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David Brady Explores ‘The New Architecture and the Bauhaus’ by Walter Gropius

The New Architecture and the Bauhaus

Walter Gropius

Faber & Faber, 1935

new architecture and the bauhausJULY IS A quiet time of year for the appearance of that fragile commodity, a new book. Titles launched in the summer may be liable to being appraised by second string reviewers; the book-buying public is apt to be on holiday. Nevertheless, in July 1935 Faber issued The new architecture and the Bauhaus by Walter Gropius, who was then living in London as a refugee from Nazi Germany. This modestly priced small octavo summed up Gropius’s view of his architectural and educational work in Germany and revealed his vision of der neue architektur. What may be of interest now, in relation to the appearance of this book, is the rôle of the publisher–usually responsible for literature, especially poetry, then having a flirtation with architecture–and the reception given by critics and interested members of the public to Gropius’s ideas. Thanks to Erica Somers, former archivist at Faber, I was granted access to their archival material about the book. Unless otherwise indicated, quotations come from this source.

            In 1919 Gropius was appointed director of the Grossherzogliche Sächsische Kunstgewerbeschule and the Grossherzogliche Sächsische Hochschule für Bildende Kunst. Shorn of their Grand Ducal titles, united, and renamed the Staatliche Bauhaus, the school gradually moved away from the arts and crafts æsthetic that had been fostered by the former head, Henry van de Velde, towards modernism. Bauhaus, a portmanteau word invented by Gropius when he took over, expressed the belief, ultimately traceable to John Ruskin, that all the arts should be directed towards building. It moved physically to new quarters at Dessau, in Saxony-Anhalt, designed by Gropius in 1925.[i] This was the short heyday of the institution, during which time the celebrated Bauhausbucher were published, several by Gropius himself.[ii]

            After the Nazis came to power in 1933, Gropius left Germany for England, where Max Fry formed a short-lived partnership with him.[iii] They produced some buildings together, the most significant among them being the Village College at Impington, a little north of Cambridge. “One of the best buildings of its date in England, if not the best.”[iv] The genesis of The new architecture and the Bauhaus lies in a party in March 1934 at the London flat of the housing reformer Elizabeth Denby[v]. A director of Faber, Richard de la Mare,[vi] was introduced to Gropius during the party, contacting him again a few days later to pursue the idea of a book, which seems to have been instigated by Herbert Read.[vii] De la Mare, along with another director at Faber, the American Frank Vigor Morley, saw the project through.

            The new architecture and the bauhaus is an extended exercise in modernist solidarity. Morley openly mentions “a form suitable for propaganda” in one of his letters about the book. He attempted to “get Mr Prichard involved to help with the costs”.[viii] Translation of Gropius’s manuscript was effected by Philip Morton Shand, polyglot apple-fancier and œnologist, and frequent contributor to the Architectural Review. Frank Pick, director of London Transport, contributed a preface, at the instigation of Herbert Read.[ix] In his major book on Gropius Isaacs mentions the publication and Gropius’s sensitivity over Frank Pick’s introduction.[x] The pictorial dustwrapper, rarely found with first editions these days, was designed by the Hungarian Lazlo Moholy-Nagy, another refugee modernist teacher from the Bauhaus. Moholy, who apparently devised the wrapper “at the drop of a hat”, was also living in England then. Like Gropius, he also went on to live in America.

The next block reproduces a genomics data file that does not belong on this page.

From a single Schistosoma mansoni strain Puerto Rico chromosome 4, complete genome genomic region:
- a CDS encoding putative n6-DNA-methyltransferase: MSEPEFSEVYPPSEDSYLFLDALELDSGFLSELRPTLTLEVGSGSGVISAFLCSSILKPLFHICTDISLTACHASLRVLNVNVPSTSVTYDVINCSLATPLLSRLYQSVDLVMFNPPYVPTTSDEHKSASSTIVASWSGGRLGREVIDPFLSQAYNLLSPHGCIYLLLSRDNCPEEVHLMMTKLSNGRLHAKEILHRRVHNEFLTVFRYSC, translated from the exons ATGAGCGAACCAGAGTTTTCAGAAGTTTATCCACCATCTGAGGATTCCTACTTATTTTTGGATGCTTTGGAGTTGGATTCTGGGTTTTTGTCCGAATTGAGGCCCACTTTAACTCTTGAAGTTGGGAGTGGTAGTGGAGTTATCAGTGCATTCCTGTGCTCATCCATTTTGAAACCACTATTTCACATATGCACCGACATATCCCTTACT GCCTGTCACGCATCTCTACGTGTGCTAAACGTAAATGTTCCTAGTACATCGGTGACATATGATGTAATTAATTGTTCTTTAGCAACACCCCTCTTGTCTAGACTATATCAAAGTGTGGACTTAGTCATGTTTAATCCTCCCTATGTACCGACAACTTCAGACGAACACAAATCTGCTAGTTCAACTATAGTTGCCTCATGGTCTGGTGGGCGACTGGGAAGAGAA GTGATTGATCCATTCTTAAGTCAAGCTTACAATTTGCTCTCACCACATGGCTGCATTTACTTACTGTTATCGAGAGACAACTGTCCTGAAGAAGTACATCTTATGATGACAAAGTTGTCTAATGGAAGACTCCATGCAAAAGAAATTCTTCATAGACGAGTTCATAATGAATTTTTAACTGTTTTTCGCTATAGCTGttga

director's office bauhaus weimar 1923            The book remains readable, as Shand was a considerable prose stylist and took care to clarify Gropius’s rather mystical German text. One particularly metaphysical passage defeated him entirely, so he simply omitted it. The narrative of Gropius’s career may be incomplete—his account of the founding and later vicissitudes of the Bauhaus has been much elaborated since—but the clarity and attack of his text is undiminished. He recognizes the flaws and traps threatening modern architecture, sometimes sounding Trotskyite: “The movement must be purged from within if its original alms are to be saved from the strait-jacket of materialism or mis-conception.” Gropius goes on to make a cogent plea for standardization and pre-fabrication. Perhaps we now forget the utterly abject housing conditions that then prevailed in the slums of many European cities. The state of affairs here was hardly better, at least in the places categorized as “distressed areas” by Wal Hannington in his book of that title.[xi]

            Some sentiments expressed by Gropius in this book may have seemed rather dated to the more radical members of the modern movement in England, such as it was, by 1935. However, the wider British public was not in the least attuned to modernism; almost no building of note had commenced between about 1931 and 1934, due to the after-effects of the Wall Street Crash; commercial buildings were still overwhelmingly classical in design. The office block for Crawfords advertising agency in Holborn was lone example of modern design among London buildings. The new architecture ends with a short apologia invoking and yoking together those Anglo-Saxon neo-classical contemporaries K F Schinkel and Sir John Soane, chosen perhaps to demonstrate Gropius’s respect for tradition.[xii]